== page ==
HSAs (Health Savings Accounts) coupled with High-Deductible Health Plans (HDHPs) – just alphabet soup, or a winning combination for ensuring your financial security? Definitely, the latter!
More and more Americans are signing up for HSAs, and the reasons for this are varied. First, HSAs are (by definition) tied to HDHPs, which have lower premiums than many of the options available to individuals in this post-Obamacare market. At HSA for America, my team and I talk to a lot of people every day about their health coverage. Our clients and prospects who don’t qualify for a premium tax-credit subsidy to help with the cost of insurance premiums tell us that their premiums continue to go up every year. They’re looking for creative ways to lower their monthly health insurance bills, and a HDHP helps them do that.
But the unique beauty of a HDHP with an HSA is this: not only do you typically get lower premiums, you also get tax advantages that no other investment instrument can offer you. What are they?
- Contributions to your HSA are deductible from the top line of your tax return, meaning they are not subject to federal (and in many cases, state) income tax.
- The funds in your HSA grow tax free, year after year. And unlike Flexible Spending Accounts (FSAs), you retain the funds in your HSA at the end of the year.
- You can deduct the funds in your HSA to pay for qualified medical expenses tax-free.
So, the question for a lot of people becomes this: how do I best use the funds in my HSA? Do I deduct money for medical expenses as I need it, or do I leave the funds there, growing every year, for use in retirement?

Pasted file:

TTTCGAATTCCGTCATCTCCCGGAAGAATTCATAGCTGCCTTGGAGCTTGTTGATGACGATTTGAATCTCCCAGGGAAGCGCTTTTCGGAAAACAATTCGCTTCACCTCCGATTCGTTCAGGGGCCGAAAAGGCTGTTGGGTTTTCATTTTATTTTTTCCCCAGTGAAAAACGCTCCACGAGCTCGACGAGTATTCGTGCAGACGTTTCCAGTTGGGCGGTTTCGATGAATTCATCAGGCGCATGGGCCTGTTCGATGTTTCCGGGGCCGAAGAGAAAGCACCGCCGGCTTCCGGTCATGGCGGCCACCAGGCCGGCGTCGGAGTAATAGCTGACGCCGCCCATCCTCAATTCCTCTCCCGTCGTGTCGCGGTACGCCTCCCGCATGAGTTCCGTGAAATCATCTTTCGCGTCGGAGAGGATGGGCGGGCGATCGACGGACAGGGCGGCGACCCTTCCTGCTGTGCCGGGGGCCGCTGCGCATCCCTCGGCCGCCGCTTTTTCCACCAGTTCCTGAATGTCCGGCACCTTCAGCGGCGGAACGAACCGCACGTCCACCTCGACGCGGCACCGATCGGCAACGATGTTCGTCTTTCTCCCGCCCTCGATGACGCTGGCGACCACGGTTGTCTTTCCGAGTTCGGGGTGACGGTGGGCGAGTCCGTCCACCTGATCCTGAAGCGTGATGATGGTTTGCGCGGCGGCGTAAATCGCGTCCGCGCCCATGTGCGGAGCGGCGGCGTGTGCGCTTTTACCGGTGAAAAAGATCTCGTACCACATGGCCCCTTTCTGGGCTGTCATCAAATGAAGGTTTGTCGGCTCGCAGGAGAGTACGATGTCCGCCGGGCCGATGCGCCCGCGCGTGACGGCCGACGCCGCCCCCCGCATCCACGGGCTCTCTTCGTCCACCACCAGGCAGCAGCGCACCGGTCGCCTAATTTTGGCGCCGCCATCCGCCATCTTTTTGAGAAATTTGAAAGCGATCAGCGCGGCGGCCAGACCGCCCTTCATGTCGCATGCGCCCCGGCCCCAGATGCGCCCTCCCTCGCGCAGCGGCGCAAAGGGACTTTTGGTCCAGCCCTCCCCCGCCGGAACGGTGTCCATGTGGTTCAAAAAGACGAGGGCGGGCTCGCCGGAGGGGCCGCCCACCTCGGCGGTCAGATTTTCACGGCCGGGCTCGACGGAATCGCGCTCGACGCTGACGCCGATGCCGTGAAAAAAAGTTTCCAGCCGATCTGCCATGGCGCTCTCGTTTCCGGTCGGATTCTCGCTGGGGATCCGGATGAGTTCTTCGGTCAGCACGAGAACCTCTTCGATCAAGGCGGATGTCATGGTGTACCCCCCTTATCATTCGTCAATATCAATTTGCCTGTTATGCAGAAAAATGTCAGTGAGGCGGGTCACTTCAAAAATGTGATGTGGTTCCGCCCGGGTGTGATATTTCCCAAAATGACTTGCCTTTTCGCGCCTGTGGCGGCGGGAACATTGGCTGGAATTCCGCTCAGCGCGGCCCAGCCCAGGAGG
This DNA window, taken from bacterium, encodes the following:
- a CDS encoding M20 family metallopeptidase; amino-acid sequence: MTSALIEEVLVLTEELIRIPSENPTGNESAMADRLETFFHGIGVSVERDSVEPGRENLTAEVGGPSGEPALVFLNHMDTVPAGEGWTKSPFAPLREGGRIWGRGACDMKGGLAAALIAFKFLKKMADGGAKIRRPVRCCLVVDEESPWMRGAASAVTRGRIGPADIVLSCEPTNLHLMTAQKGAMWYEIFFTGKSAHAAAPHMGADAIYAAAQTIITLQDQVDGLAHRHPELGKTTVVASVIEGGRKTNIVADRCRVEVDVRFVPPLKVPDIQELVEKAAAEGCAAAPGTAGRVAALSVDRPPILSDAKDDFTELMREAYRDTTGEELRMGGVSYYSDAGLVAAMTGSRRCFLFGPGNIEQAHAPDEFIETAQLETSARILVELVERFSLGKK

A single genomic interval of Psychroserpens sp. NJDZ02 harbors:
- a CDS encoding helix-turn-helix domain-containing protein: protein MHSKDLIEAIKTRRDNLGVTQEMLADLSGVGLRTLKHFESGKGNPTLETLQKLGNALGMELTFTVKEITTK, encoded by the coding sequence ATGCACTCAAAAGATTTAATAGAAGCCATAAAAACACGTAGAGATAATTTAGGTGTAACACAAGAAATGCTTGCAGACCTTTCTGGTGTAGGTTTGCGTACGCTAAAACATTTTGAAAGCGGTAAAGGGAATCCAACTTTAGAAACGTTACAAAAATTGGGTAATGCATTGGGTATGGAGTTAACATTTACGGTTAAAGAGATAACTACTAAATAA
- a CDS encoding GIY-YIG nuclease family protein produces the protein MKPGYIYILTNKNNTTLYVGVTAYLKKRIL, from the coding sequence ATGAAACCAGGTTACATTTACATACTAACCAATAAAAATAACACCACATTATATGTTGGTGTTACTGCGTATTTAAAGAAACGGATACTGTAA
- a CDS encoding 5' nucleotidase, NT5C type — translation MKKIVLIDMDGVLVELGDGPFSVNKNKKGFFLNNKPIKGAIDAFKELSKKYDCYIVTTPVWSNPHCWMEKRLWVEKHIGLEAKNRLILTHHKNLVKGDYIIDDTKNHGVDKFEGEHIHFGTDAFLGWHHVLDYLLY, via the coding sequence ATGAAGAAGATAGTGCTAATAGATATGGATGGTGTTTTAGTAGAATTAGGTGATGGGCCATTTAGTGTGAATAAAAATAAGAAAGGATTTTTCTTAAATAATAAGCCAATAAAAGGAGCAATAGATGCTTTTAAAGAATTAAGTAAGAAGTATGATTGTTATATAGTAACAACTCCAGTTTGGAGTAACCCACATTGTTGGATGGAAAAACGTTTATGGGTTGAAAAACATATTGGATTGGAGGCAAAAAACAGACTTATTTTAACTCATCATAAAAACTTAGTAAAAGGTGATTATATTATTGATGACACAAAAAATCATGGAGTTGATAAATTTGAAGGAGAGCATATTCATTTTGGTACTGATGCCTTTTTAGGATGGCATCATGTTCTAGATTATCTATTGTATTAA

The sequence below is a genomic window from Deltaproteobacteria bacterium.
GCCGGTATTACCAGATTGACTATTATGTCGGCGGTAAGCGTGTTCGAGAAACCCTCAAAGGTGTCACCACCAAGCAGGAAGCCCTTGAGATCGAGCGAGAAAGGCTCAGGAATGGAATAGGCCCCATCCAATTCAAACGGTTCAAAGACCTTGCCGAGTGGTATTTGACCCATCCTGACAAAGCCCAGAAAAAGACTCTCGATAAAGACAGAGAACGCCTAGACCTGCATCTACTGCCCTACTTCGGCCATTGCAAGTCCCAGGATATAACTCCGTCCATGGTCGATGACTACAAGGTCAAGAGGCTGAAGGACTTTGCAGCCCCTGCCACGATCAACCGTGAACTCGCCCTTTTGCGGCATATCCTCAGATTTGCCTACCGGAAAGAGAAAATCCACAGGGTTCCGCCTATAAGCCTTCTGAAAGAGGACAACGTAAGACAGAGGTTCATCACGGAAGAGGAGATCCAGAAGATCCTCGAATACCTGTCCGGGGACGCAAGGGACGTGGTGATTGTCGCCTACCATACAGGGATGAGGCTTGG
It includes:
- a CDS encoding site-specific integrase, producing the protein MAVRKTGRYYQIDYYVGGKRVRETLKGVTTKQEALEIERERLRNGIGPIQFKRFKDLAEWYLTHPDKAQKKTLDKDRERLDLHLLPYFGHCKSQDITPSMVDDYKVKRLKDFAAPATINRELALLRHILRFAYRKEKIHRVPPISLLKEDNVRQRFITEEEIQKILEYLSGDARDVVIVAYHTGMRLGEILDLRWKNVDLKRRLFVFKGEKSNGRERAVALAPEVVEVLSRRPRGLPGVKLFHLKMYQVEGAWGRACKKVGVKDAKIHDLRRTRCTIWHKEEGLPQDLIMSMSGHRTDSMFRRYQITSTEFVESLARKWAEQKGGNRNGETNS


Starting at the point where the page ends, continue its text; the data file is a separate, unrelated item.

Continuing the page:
Most investment experts feel that leaving the funds to grow is the best strategy. If you can pay your medical expenses that aren’t covered by your insurance plan out of your pocket now, you can use the money in your HSA when you’re retired. Why is this advantageous?
- People tend to underestimate the amount of money they’ll need in retirement for medical expenses, so it makes sense to leave your HSA funds alone now so that they’ll be there when you need them most.
- The longer you leave the funds in your HSA while you’re contributing to it, the bigger your balance will be in retirement, when you need them. That’s the magic of compounding interest.
- If you withdraw HSA funds prior to age 65 for any reason other than a qualified medical expense, you’ll pay 20% of what you withdraw as a penalty.
When you need the HSA funds for qualified medical expenses, they won’t be subject to taxes, unlike the other retirement funds you may have.
Latest posts by Wiley Long (see all)
- How to Retire Better: What You Can Do Right Now - March 29, 2017
- New Thinking on the Road to Price Transparency - February 27, 2017
- The Numbers Are Stunning: Healthshare Plans Are Booming - January 26, 2017